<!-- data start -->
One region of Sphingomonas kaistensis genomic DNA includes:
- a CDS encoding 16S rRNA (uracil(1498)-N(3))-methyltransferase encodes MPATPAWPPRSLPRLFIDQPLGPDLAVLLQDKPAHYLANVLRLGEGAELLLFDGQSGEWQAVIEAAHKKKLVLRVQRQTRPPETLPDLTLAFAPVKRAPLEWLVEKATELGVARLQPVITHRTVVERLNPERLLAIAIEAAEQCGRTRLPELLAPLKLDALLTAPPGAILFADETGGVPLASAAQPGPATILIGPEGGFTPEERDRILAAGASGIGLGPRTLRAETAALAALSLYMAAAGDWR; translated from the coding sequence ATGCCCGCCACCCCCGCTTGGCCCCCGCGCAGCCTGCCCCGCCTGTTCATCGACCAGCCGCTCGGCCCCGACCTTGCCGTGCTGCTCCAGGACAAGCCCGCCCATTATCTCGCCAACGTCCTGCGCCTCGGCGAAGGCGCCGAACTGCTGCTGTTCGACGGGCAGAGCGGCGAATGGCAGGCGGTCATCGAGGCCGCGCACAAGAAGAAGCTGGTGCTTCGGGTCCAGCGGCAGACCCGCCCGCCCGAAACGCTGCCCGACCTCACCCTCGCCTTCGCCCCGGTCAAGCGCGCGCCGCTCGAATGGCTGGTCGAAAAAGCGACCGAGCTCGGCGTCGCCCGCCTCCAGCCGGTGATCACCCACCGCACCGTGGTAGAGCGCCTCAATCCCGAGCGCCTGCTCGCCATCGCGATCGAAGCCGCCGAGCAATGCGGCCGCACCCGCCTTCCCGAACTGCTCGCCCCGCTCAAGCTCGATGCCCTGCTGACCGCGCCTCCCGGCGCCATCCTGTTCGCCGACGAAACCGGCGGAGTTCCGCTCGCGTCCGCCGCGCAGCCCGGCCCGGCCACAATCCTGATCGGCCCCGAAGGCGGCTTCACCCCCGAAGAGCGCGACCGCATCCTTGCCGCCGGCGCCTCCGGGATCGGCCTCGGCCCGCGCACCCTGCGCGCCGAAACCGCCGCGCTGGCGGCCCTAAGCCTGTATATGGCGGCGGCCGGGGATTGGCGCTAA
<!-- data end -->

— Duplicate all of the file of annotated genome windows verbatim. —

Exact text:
One region of Sphingomonas kaistensis genomic DNA includes:
- a CDS encoding 16S rRNA (uracil(1498)-N(3))-methyltransferase encodes MPATPAWPPRSLPRLFIDQPLGPDLAVLLQDKPAHYLANVLRLGEGAELLLFDGQSGEWQAVIEAAHKKKLVLRVQRQTRPPETLPDLTLAFAPVKRAPLEWLVEKATELGVARLQPVITHRTVVERLNPERLLAIAIEAAEQCGRTRLPELLAPLKLDALLTAPPGAILFADETGGVPLASAAQPGPATILIGPEGGFTPEERDRILAAGASGIGLGPRTLRAETAALAALSLYMAAAGDWR; translated from the coding sequence ATGCCCGCCACCCCCGCTTGGCCCCCGCGCAGCCTGCCCCGCCTGTTCATCGACCAGCCGCTCGGCCCCGACCTTGCCGTGCTGCTCCAGGACAAGCCCGCCCATTATCTCGCCAACGTCCTGCGCCTCGGCGAAGGCGCCGAACTGCTGCTGTTCGACGGGCAGAGCGGCGAATGGCAGGCGGTCATCGAGGCCGCGCACAAGAAGAAGCTGGTGCTTCGGGTCCAGCGGCAGACCCGCCCGCCCGAAACGCTGCCCGACCTCACCCTCGCCTTCGCCCCGGTCAAGCGCGCGCCGCTCGAATGGCTGGTCGAAAAAGCGACCGAGCTCGGCGTCGCCCGCCTCCAGCCGGTGATCACCCACCGCACCGTGGTAGAGCGCCTCAATCCCGAGCGCCTGCTCGCCATCGCGATCGAAGCCGCCGAGCAATGCGGCCGCACCCGCCTTCCCGAACTGCTCGCCCCGCTCAAGCTCGATGCCCTGCTGACCGCGCCTCCCGGCGCCATCCTGTTCGCCGACGAAACCGGCGGAGTTCCGCTCGCGTCCGCCGCGCAGCCCGGCCCGGCCACAATCCTGATCGGCCCCGAAGGCGGCTTCACCCCCGAAGAGCGCGACCGCATCCTTGCCGCCGGCGCCTCCGGGATCGGCCTCGGCCCGCGCACCCTGCGCGCCGAAACCGCCGCGCTGGCGGCCCTAAGCCTGTATATGGCGGCGGCCGGGGATTGGCGCTAA